Nothing is ‘old hat’ with Maya fashion

Object of the Month: 07/2013

What is it?: Pishalal

Navenchuac, Chiapas, Mexico

Age: 36 years
Made by:

Zinacantan Maya

Where was it collected:

Navenchuac, Chiapas, Mexico

What is it made of?:

White and black plastic, satin ribbons, leather

Accession #: A77:1:116

This pishalal (Tzotzil Mayan for a man’s wide-brimmed hat) was purchased in 1977 by the Science Museum of Minnesota. It was bought from the Vasquez family of Navenchuac, a small village in the municipality of Zinacantan, in the state of Chiapas of extreme southern Mexico. The hat is made of white and black plastic strips, long multi-colored satin ribbons tied at the crown, and a leather chinstrap.

Clothing is an important part of everyone’s identity

Looking good: Two Maya men show the look of their pishalals.
Looking good: Two Maya men show the look of their pishalals.Courtesy Justin Locke
For all cultures, clothing can signify our multiple identities to others. For example, different types of clothing can tell others your gender identity or status within a community. In the highlands of Chiapas, Mexico, different Maya communities have distinct styles of dress and patterns that are exclusively from that community. A combination of these stylistic markers signify whether they are from within or from outside the community. They also indicate gender identity. Among the Tzotzil speaking Maya communities of the Zinacantan region (also known as Zinacantecos), women make the majority of clothing within the community, but men make and wear these hats.. Today Zinacanteco men mainly wear these hats for special occasions, namely the fiestas of San Lorenzo and San Sebastian in August and January. The pishalal accompanies short pants of woven cotton, a red and green wool sash and a short pull-over shirt, a chamarra (similar to a poncho) over the shirt and kerchief about the neck. Other items are added for special occasions that relate to an individuals various ceremonial statuses.

Is this an “authentic” Maya hat?

Making a hat: A Maya man starts the process of making a pishalal.
Making a hat: A Maya man starts the process of making a pishalal.Courtesy SMM Education Dept.
Although this hat is made out of synthetic materials, it is authentic to the Zinacantecos. It continues a centuries-old practice of incorporating new materials and ideas into their own aesthetic and artistic traditions. The Zinacantecos are not isolated in the Chiapas highlands. For centuries, members of this community have influenced and been influenced by cultures from throughout the region and beyond. These complex interactions continue to shape who they are today. Prior to European contact, they controlled the only source of salt in the Chiapas Highlands. Zinacanteco merchants traded the salt for amber, cacao, and quetzal feathers from the Chiapas lowlands, which they then sold to the Aztec traders who came from central Mexico. These interactions influenced the design and materials used in their clothing. Contact with the Spanish greatly influenced men's costume. Some of the clothing worn by community religious officials today is similar to 16th Century Spanish clothing and perhaps this hat style has Spanish influence as well. Some types of clothing demonstrate a continuity of pre-Columbian clothing while others are a combination of both. The long streams of ribbon that are a part of this hat may be a contemporary replacement for the long colorful feathers worn by their ancestors. Maya men also began using plastic in the place of palm strips. This replacement of a natural material for a synthetic material is similar to the replacement of feathers for ribbons.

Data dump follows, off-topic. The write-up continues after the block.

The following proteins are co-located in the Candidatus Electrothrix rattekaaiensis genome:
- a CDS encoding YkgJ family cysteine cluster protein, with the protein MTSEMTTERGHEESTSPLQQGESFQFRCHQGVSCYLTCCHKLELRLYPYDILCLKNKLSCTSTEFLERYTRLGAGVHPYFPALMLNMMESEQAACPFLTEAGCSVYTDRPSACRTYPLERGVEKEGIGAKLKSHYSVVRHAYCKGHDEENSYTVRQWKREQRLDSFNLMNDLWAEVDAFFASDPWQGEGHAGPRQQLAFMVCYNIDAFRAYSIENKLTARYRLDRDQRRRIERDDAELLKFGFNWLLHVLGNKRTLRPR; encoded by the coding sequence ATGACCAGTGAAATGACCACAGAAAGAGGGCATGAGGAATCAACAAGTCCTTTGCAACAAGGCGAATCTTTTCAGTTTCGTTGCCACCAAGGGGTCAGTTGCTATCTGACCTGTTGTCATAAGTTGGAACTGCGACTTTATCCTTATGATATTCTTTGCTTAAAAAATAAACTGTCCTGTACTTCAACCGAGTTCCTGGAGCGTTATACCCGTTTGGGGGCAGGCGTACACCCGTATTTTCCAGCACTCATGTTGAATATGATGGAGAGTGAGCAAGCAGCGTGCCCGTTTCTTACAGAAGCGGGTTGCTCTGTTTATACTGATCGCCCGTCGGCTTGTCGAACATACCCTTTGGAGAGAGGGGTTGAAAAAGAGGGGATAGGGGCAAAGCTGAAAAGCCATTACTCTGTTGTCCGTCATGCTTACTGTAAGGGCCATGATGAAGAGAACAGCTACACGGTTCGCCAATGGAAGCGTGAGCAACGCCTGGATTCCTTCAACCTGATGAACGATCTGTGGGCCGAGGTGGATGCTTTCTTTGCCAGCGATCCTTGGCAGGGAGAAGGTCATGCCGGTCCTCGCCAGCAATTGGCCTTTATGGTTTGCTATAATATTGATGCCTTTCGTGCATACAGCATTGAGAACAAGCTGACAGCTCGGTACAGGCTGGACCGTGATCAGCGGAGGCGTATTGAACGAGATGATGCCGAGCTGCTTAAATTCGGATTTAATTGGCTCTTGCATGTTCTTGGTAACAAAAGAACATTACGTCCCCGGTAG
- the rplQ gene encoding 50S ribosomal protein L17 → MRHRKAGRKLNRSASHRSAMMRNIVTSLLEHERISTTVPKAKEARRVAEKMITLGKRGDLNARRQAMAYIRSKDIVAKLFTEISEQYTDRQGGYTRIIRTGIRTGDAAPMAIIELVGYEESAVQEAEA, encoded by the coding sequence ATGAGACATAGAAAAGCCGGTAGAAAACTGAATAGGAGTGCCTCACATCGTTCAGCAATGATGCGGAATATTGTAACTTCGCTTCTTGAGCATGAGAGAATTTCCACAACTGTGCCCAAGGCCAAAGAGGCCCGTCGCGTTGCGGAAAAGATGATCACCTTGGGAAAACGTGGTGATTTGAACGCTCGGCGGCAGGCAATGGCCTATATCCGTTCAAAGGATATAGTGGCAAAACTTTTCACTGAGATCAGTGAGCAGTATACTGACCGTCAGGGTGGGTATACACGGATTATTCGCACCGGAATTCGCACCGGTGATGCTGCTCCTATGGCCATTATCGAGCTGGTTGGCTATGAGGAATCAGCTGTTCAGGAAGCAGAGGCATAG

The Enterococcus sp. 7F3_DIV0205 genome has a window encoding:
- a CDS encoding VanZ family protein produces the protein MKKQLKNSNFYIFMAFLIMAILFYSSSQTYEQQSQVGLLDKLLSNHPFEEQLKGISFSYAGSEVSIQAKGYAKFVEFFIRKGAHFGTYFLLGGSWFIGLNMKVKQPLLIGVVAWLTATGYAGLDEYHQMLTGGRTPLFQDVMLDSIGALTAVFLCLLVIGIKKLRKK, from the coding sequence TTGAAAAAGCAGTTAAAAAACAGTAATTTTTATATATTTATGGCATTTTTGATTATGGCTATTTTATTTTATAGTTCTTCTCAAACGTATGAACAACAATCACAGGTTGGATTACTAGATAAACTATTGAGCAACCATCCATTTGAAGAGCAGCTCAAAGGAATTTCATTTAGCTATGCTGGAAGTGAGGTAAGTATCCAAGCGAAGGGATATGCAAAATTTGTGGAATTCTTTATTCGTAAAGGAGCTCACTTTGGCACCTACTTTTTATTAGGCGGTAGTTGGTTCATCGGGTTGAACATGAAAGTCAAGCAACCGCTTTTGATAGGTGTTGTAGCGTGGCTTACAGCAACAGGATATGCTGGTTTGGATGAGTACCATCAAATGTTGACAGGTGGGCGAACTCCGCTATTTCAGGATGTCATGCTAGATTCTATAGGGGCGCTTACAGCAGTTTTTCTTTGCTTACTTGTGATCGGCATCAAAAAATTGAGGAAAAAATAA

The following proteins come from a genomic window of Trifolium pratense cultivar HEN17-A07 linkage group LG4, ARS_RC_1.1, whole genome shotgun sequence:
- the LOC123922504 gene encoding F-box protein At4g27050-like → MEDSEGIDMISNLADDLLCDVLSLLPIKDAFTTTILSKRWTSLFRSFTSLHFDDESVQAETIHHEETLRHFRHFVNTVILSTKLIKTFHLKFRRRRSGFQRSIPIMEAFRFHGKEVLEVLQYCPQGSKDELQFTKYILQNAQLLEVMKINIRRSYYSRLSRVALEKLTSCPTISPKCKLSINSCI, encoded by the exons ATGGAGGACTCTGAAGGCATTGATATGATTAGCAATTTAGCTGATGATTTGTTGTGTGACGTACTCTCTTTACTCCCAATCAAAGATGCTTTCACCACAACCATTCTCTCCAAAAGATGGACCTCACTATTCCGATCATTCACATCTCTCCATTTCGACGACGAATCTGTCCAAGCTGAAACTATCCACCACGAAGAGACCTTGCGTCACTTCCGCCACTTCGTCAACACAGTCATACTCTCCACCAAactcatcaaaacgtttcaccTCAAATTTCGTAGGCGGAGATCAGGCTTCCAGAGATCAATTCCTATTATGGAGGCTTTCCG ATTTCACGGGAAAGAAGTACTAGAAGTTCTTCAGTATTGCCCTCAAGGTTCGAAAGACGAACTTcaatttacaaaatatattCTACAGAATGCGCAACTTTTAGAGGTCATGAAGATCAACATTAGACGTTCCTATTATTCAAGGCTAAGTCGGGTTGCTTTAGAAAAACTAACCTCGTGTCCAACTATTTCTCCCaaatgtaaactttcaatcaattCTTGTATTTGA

A constant process

Hat in progress: Hat makers roll together two strips of plastic to make the brim of a pishalal.
Hat in progress: Hat makers roll together two strips of plastic to make the brim of a pishalal.Courtesy SMM
Making a pishalal begins by acquiring the palm strips of plastic from a local merchant. Braiding the plastic or palm strips is time consuming, but very portable. It can be done almost any time and anywhere and men often take the hat with them on trips or while talking with friends and community members. Once the braiding is finished, some men sew their own hats, but generally the strips are taken to a hat-sewer (hts’is pishalal) who coils and sews the braided strips into the shape of the hat. Upon completion, they buy the multicolored ribbons (shelail pishalal) that are placed on the top of the hat and finally add the leather strap (kamosa) to hold the hat on their head. Men are constantly working on their hats and often make two new ones each year for the fiestas of San Lorenzo and San Sebastian. In the image below, a contemporary Zinacanteco man is beginning the process of making the top of the hat by evenly spacing wide strips of palm. Thinner strips of palm can be seen to the right that will be used for the braiding of the rest of the hat. Also notice the bright, colorful and floral designs of his chamarra.

Share your thoughts

Here's your chance to be a museum label writer. Click the button below to write your own description of this unique item. What is really important about this item that other people should know? Just don't write "I think it's cool!"